It has been obferv'd by Mr. Rowe, that, amongst other Extravagancies which our Author has given to his Sir John Falstaffe, in the Merry Wives of Windfor, he has made him a Deer-stealer; and that he might at the fame
time remember his Warwickshire Profecutor, under the Name of Juftice Shallow, he has given him very near the fame Coat of Arms, which Dugdale, in his Antiquities of that County, defcribes for a Family there. There are two Coats, I obferve, in Dugdale, where three Silver Fishes are borne in the Name of Lucy and another Coat, to the Monument of Thomas Lucy, Son of Sir William Lucy, in I which are quarter'd in four feveral Divifions, twelve little Fishes, three in each Division, probably Luces. This very Coat, indeed, feems alluded to in Shallow's giving the dozen White Luces, and in Slender faying, he may quarter. When I confider the exceeding Candour and Good-nature of our Author, (which inclin'd all the gentler Part of the World to love him; as the Power of his Wit obliged the Men of the most delicate Knowledge and polite Learning to admire him;) and that he fhould throw this humorous Piece of Satire at his Profecutor, at least twenty Years after the Provocation given, I am confidently perfuaded it must be owing to an unforgiving Rancour on the Prosecutor's Side; and if This was the Cafe, the Cafe, it were Pity but the Dif grace of fuch an Inveteracy fhould remain as a lafting Reproach, and, Shallow ftand as a Mark of Ridicule to ftigmatize his Malice,c
It is id, our Author fpent fome Years before his Death, in Eafe, Retirement, and the Converfation of his Friends, at his Native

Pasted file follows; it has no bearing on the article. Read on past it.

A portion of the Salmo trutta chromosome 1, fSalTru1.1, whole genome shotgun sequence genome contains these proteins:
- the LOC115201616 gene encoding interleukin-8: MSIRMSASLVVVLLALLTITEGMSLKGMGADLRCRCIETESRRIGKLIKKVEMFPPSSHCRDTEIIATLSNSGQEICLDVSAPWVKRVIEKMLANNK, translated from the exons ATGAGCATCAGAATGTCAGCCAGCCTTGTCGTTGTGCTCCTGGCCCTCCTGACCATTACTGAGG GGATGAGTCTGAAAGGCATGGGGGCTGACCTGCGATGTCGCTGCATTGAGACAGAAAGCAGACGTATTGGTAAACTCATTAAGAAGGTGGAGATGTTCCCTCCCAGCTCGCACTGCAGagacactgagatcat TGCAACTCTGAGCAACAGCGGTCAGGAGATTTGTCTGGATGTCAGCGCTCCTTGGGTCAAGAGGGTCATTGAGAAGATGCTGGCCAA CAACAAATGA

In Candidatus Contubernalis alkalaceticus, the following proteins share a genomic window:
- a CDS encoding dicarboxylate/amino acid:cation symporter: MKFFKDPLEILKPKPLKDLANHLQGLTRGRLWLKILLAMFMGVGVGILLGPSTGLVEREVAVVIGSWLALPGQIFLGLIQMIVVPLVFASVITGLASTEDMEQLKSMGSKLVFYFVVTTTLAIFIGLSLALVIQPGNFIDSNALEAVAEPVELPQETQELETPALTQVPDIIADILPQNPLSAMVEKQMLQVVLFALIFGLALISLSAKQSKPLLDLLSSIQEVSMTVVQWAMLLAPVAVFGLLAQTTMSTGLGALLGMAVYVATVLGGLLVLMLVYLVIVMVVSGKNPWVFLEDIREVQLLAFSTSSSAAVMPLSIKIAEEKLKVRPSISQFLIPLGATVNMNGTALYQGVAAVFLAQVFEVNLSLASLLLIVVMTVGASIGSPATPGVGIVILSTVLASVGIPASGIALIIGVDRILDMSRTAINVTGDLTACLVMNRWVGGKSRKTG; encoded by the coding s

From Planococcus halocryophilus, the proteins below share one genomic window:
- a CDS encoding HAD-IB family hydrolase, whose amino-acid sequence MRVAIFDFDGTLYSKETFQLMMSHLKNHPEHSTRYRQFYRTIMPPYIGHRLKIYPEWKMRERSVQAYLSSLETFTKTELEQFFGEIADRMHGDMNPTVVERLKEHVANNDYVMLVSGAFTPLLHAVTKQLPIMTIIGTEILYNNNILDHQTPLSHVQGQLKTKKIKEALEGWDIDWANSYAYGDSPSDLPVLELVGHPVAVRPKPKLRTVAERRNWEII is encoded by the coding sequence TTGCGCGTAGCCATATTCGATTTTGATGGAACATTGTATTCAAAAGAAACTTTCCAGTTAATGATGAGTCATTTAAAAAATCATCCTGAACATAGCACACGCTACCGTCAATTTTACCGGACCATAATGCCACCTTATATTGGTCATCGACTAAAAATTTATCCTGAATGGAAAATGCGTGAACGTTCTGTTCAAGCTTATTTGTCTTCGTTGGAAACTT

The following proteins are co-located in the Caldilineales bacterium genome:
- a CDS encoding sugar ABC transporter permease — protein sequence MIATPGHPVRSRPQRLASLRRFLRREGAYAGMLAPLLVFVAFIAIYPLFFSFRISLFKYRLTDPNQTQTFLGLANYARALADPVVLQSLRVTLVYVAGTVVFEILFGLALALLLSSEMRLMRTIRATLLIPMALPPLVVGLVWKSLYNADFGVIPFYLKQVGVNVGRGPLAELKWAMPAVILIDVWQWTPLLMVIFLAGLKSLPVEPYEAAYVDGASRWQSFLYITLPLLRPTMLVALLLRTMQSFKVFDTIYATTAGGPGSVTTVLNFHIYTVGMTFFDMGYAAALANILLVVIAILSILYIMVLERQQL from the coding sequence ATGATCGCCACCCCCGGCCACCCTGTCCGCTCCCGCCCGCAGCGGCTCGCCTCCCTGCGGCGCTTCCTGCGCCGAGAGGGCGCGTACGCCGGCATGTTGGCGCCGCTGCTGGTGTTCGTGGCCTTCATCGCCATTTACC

Stratford. I could never pick up any certain Intelligence, whe when He relinquith'd the Stage. know, it has been mistakenly thought by fome, that Spenser's Thalia, in his Tears of bis Mufes, where the laments the Lofs of her Willy in the Comic Scene, has been apply'd to our Author's quitting the Stage. But Spenfer himself, tis well known, quitted the Stage of Life in the Year 1598; and, five Years after this, we find Shakespeare's Name among the Actors in Ben Jonson's Sejanus, which first made its Appearance in the Year 1603. Nor, furely, could he then have any Thoughts of retiring, fince, that very Year, a uncence der the Privy-Seal was granted by K. James I. to him and Fletcher, Burbage, Phillippes, Hem ings, Condel, &c, authorizing them to exercife the Art of playing Comedies, Tragedies, &c. as well at their ufual Houfe call'd the Globe on the other Side of the Water, as in any other Parts of the Kingdom, during his Majefty's Pleafure: (A Copy of which Licence is preferv'd in Rymer's Fadera.) Again, 'tis certain, that Shakespeare did not exhibit his Macbeth, till after the Union was brought about, and till after K. James I. had begun to touch for the Evil: for 'tis plain, he has inferted co Compliments, on both thofe Accounts, upon his Royal Mafter in that Tragedy. Nor, indeed, could the Number of the Dramatic Pieces, he produced, admit of his retiring near fo early as that Period. So